The World Food Prize selects students for internship program

The World Food Prize Foundation recently announced the selection of this year’s George Washington Carver Interns. Each academic semester and summer, a group of highly qualified undergraduate and graduate students is chosen for this unique program, which allows interns to take significant responsibility in planning and executing a wide range of the Foundation’s projects.

“Through my time at the World Food Prize Foundation, it made my passion much more solid. I was able to work for a non-profit that listened to my ideas and thoughts,” said Katelyn O’Hare-Hayes, a previous GWC Intern. “I never felt like ‘just an intern’ rather, a valued member of the World Food Prize Foundation, even though it was just for a summer. This internship has shaped my career goals as well as given me a chance to learn more about myself and where I want my future to go.”

Interns will learn first-hand about operating an international non-profit organization and the international fight against hunger, malnutrition and poverty. With the help of one-on-one mentors, the GWC interns will play an integral role in the Foundation’s communications, educational programming, event planning, archives and more.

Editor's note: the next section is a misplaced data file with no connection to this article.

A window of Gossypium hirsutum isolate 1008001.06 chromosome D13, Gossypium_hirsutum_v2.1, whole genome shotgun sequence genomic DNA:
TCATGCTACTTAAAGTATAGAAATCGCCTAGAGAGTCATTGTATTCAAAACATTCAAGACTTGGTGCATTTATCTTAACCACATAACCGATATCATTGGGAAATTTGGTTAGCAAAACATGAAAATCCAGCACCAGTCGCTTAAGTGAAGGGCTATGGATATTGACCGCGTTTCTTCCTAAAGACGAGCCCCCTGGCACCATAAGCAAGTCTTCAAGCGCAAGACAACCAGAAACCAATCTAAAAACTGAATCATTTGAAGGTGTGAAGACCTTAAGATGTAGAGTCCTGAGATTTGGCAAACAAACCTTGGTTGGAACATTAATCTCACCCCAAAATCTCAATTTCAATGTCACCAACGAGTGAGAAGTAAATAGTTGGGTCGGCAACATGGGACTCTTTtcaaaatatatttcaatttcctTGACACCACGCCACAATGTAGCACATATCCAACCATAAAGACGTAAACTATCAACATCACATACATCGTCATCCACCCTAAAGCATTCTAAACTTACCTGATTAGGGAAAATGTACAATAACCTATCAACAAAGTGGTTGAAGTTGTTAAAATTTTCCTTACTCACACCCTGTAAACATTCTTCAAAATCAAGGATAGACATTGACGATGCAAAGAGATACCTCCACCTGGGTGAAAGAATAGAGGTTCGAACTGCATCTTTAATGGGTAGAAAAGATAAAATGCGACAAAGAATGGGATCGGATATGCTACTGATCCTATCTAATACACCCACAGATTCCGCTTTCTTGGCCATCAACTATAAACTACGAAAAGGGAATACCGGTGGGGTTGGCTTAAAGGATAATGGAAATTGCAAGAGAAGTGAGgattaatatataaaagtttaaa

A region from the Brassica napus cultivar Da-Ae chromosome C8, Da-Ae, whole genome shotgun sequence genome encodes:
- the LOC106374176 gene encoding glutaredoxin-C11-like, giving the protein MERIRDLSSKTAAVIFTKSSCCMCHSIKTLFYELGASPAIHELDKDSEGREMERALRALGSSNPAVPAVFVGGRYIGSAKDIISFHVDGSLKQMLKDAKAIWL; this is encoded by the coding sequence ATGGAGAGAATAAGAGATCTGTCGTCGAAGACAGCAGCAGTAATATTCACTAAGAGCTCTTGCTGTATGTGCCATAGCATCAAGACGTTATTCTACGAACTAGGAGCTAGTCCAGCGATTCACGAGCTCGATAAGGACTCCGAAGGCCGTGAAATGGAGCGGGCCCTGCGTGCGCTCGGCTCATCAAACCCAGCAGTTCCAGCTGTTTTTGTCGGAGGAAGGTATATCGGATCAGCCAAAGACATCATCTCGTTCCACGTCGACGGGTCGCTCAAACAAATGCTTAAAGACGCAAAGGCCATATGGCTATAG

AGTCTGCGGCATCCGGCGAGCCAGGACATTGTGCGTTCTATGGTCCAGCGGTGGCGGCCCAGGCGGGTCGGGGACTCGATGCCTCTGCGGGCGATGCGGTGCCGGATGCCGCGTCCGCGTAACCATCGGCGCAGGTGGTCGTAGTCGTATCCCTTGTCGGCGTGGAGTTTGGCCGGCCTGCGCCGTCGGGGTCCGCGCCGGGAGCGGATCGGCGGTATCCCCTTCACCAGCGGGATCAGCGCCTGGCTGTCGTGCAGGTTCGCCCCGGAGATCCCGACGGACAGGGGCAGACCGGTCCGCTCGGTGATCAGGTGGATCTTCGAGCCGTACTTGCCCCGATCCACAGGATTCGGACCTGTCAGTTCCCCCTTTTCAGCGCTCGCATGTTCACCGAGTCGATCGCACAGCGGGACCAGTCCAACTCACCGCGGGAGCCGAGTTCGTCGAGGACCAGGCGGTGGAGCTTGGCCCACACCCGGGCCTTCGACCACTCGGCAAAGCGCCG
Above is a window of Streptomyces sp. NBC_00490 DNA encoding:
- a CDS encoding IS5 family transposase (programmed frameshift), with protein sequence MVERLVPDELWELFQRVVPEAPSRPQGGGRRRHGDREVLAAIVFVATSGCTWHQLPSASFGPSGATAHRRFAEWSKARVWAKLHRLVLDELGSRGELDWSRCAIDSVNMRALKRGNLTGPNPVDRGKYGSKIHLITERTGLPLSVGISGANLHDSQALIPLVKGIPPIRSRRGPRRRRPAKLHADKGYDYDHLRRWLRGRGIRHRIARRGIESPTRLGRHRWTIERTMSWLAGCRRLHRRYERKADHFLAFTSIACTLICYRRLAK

“Interns at the World Food Prize play an absolutely indispensable role in the planning and implementation of all World Food Prize programs,” said Ambassador Kenneth M. Quinn, president of the World Food Prize Foundation.

The George Washington Carver interns in the High Plains Journal readership area are Annie Edelman of Iowa State University; Nick Ellis of Drake University; Amy Huynh of Iowa State University; Kaylen Luttenegger of University of Iowa; Sydney Maras of Iowa State University; Kathleen McCracken of Drake University; Hannah Schlueter of Iowa State University; Jazlyn Talley of Iowa State University; Madeline Topf of Carleton College; and Melanie Van Horn of Iowa State. The World Food Prize is the foremost international award recognizing the achievements of individuals who have advanced human development by improving the quality, quantity or availability of food in the world. The Prize was founded in 1986 by Dr. Norman E. Borlaug, recipient of the 1970 Nobel Peace Prize. Since then, the World Food Prize has honored 46 outstanding individuals who have made vital contributions throughout the world. The World Food Prize annually hosts the Borlaug Dialogue international symposium and a variety of youth education programs to help further the discussion on cutting-edge global food security issues and inspire the next generation to end hunger.